Wednesday, February 14, 2007

Don't Be Lonely

"Do you see marriage in your future?" a friend asked not long ago.

"No," I said, my mind wandering through the muck of uncertainty. "But maybe my mission in life doesn't involve marriage. I don't want to rush things."

That was only half the truth. The other half: I'm not even dating. I haven't dated since college, and the one relationship I had dissolved in the pain of the past.

I met Jessica at a night out while at Mizzou. A couple of dorms held an ice skating outing one Friday night, and I couldn't resist the lure of cold ice and good times -- anything to divert my attention from exams approaching in the distance.

Jessica was a sophomore. I was a senior. She was a plump, lively girl, about a head shorter than me.

From my journal of December 3, 1993:
We're both from St. Louis, and she sort've knew me already from Six Flags [my summer job] and a class that shares the same room as one of my CS classes. She talks a mile a minute, which might drive some people crazy, but it doesn't bother me at all. We skated together tonight and had a great time.
Jessica came over to my dorm room the next day with tea to take some of the edge off the study crunch.
The more I told her about the finals situation, the more she became convinced I needed more than tea. She gave me a back massage this afternoon. She's really good, on account she plans to study physical therapy. That massage really mellowed me out. I also read over a draft of a paper she'd written for a learning strategies class, and I basically tightened and refined her sentences, not bothering to mess with structure.
A few nights later, she came over again. We talked... we slow danced in the dark... and then we kissed. Passionately.

"Have you ever kissed anybody before?" she asked.

"Not like that," I replied, embarrassed because I'd told her I wasn't after a physical relationship.

Neither of us were ready for one, anyway -- especially Jessica. The night of the big kiss, she revealed to me the evil of a previous boyfriend, one who had his way with her in high school. She hesitated to call it date rape, but her description left no doubt it was. I refused to let her accept any guilt or let the guy off easy, but her handling of the incident bothered me. She had told an aunt and some people at the campus Women's Center but not her parents. Knowing her father would go after the ex with full prosecutorial force, she didn't want to relive it on the witness stand. The pain stayed bottled up within her.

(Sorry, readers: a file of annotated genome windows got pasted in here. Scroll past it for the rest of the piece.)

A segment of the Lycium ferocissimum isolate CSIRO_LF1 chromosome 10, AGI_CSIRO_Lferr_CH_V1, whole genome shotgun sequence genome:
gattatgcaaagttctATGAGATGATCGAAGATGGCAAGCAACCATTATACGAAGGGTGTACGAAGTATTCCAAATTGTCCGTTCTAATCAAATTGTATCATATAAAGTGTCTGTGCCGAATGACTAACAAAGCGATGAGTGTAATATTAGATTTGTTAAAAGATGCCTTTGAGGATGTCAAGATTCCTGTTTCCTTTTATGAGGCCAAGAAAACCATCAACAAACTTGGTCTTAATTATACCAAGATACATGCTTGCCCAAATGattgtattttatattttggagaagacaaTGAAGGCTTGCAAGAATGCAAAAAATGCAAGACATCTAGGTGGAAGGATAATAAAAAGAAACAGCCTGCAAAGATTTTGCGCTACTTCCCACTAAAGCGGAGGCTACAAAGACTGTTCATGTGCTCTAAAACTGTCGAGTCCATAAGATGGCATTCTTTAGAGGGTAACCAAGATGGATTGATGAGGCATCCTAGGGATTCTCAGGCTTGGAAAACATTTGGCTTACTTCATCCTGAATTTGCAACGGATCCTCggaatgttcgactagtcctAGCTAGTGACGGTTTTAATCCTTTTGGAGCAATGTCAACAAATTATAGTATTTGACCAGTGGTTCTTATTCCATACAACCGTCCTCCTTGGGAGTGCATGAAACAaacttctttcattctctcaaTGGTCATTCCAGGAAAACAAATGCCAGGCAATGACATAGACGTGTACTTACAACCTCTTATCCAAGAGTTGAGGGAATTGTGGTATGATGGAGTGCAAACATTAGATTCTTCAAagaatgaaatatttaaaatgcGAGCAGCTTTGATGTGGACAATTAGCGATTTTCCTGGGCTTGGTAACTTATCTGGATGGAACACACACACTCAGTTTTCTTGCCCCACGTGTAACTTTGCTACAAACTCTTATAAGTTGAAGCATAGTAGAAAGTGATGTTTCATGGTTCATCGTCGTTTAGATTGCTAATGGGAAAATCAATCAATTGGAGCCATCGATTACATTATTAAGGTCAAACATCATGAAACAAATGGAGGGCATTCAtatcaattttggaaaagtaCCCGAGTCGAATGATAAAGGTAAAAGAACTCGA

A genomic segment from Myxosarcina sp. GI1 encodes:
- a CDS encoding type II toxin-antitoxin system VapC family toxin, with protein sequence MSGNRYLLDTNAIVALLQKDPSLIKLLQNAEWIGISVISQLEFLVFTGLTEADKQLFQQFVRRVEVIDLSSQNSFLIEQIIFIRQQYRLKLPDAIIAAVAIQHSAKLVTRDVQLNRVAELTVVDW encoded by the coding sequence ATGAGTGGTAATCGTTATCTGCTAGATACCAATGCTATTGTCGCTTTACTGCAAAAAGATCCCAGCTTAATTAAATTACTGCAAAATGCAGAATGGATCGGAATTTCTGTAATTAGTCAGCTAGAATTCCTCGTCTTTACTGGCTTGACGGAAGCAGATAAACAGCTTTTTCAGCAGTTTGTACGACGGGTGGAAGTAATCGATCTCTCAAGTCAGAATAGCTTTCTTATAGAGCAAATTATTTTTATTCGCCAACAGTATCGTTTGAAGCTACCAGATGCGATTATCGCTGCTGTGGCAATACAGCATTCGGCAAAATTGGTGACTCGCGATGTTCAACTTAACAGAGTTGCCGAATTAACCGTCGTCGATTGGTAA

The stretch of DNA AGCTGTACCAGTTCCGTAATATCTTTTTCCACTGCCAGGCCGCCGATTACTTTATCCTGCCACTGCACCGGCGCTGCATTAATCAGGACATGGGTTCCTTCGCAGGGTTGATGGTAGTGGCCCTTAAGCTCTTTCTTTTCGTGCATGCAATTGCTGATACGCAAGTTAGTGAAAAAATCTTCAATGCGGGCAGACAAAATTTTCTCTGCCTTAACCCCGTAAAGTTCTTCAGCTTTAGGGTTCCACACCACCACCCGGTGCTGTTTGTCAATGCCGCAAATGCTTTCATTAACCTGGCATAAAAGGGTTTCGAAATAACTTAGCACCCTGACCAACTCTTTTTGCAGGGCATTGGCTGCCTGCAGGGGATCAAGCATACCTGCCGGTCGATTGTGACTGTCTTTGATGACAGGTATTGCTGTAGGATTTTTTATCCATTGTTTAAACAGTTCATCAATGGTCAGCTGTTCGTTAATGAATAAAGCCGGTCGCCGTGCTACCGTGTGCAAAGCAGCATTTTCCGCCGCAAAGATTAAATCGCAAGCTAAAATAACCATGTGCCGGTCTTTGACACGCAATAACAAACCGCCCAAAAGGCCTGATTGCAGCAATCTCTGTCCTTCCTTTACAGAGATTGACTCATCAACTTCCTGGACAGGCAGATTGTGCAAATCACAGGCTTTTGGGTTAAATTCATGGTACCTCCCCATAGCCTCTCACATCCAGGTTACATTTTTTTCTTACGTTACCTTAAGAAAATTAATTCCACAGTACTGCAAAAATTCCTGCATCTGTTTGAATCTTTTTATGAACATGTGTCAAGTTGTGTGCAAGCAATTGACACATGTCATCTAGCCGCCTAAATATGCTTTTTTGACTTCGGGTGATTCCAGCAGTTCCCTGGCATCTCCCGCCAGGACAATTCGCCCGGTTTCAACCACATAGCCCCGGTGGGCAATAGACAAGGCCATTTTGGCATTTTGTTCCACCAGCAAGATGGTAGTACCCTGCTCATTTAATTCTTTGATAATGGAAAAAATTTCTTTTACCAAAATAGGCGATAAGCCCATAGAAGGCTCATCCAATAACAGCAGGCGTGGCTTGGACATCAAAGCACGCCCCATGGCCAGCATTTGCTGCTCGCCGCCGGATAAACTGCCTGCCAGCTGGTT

"I feel safe around you," she said to me as we held each other.

I felt helpless. A few days later, she called and told me of holding a knife and not trusting herself with it. I begged her to come clean to her parents, telling her I couldn't do anything more to help her. Both of us survived that scare, but she kept the secret.

We went out again, to the fading St. Louis Center over Christmas Break. And then it was over -- an amicable parting. We lost track of each other, and I knew it was for the best. I feared being an emotional trigger for her, and as much as I wanted to help her, I didn't think I was the right person. I would be graduating soon anyway, off into the real world, and this was no time to start a long-term relationship.

I have never had another girlfriend since then. I've been too busy grinding out a living on nights and weekends. I've attended at least four weddings among my newsroom peers. I've seen at least three others collapse.

I spend ten hours a day staring at a computer screen, cramming my head with information, talking on the phone, chasing down video, churning out scripts all to feed this hungry beast called a 10pm newscast. It's hardly attractive, yet it's what I do. The day isn't even over, even when it's over, as the necessary adrenaline fails to wear off. Hours evaporate as your humble servant downshifts with some web surfing only to find himself in a state of dark restlessness, desperate for a few hours in the land of his dreams.

What lady would tolerate such emptiness and odd hours? Why should she?

My parents don't nag me about marriage anymore. They know better. And with my brother married and raising a family, they've got grandkids. Still they fantasize, imagining me tying the knot with some beautiful girl met through some historical diversion and holding a colonial-style wedding. They imagine me in a tricorn and breeches instead of a tux.

Over the past year, I have shared many wonderful moments with fine women, but that's all they were -- moments. No numbers were exchanged, no dates attempted. My path is solo. At times I wish it weren't so, notably last year during my first full night in New York City, when an inexplicable sadness crept in. Amazing sights surrounded me, and nobody stood by my side to share the moment. I remember also a Saturday night sight from my youth in Kansas City, wandering the Country Club Plaza where it seemed like I was the only single person in the world.

The words of the kindly schoolteacher Miss Kay come back to me: "Don't be lonely."

I know, Miss Kay, and I count the blessings of several friendships. However, I won't be on the giving or receiving end of flowers this Valentine's Day. That is the reality I live with given this mad career choice and my own uncertainties. If the proverbial right girl is out there, I haven't met her yet. If I never meet her, so be it. "Love is patient," we are told, even if that sentiment doesn't fit on a candy heart.

1 comment:

Anonymous said...

My dearest friend, Chris. If anyone knew you, they would know you are one of the sweetest and kindest men on earth! You are still young and always know there are more women on this planet than men. That gives you a huge chance right there. I honestly believe that you will catch someone's heart! I am praying for it! ;)

Your humble servant and friend, Rosemary